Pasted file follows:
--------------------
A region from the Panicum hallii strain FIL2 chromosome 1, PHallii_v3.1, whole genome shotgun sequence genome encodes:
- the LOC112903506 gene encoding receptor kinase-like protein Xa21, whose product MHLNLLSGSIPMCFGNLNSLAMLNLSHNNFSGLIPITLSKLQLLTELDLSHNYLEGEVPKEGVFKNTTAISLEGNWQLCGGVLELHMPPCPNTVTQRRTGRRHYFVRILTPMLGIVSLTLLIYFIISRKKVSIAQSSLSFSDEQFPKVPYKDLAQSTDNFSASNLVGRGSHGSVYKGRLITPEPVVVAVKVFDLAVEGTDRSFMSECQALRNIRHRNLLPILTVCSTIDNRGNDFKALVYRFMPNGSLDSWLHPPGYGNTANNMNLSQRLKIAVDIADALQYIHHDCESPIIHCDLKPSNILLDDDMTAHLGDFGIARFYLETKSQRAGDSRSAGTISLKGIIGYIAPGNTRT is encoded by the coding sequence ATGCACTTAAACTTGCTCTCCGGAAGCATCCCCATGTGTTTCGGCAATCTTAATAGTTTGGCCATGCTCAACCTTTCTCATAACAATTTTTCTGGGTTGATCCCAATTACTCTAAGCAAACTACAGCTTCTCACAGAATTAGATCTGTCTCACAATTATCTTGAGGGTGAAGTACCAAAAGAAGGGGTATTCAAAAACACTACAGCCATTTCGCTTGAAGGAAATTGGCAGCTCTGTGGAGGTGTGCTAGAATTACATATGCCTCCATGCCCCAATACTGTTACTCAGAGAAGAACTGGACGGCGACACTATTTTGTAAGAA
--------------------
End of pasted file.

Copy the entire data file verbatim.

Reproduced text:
A region from the Panicum hallii strain FIL2 chromosome 1, PHallii_v3.1, whole genome shotgun sequence genome encodes:
- the LOC112903506 gene encoding receptor kinase-like protein Xa21, whose product MHLNLLSGSIPMCFGNLNSLAMLNLSHNNFSGLIPITLSKLQLLTELDLSHNYLEGEVPKEGVFKNTTAISLEGNWQLCGGVLELHMPPCPNTVTQRRTGRRHYFVRILTPMLGIVSLTLLIYFIISRKKVSIAQSSLSFSDEQFPKVPYKDLAQSTDNFSASNLVGRGSHGSVYKGRLITPEPVVVAVKVFDLAVEGTDRSFMSECQALRNIRHRNLLPILTVCSTIDNRGNDFKALVYRFMPNGSLDSWLHPPGYGNTANNMNLSQRLKIAVDIADALQYIHHDCESPIIHCDLKPSNILLDDDMTAHLGDFGIARFYLETKSQRAGDSRSAGTISLKGIIGYIAPGNTRT is encoded by the coding sequence ATGCACTTAAACTTGCTCTCCGGAAGCATCCCCATGTGTTTCGGCAATCTTAATAGTTTGGCCATGCTCAACCTTTCTCATAACAATTTTTCTGGGTTGATCCCAATTACTCTAAGCAAACTACAGCTTCTCACAGAATTAGATCTGTCTCACAATTATCTTGAGGGTGAAGTACCAAAAGAAGGGGTATTCAAAAACACTACAGCCATTTCGCTTGAAGGAAATTGGCAGCTCTGTGGAGGTGTGCTAGAATTACATATGCCTCCATGCCCCAATACTGTTACTCAGAGAAGAACTGGACGGCGACACTATTTTGTAAGAA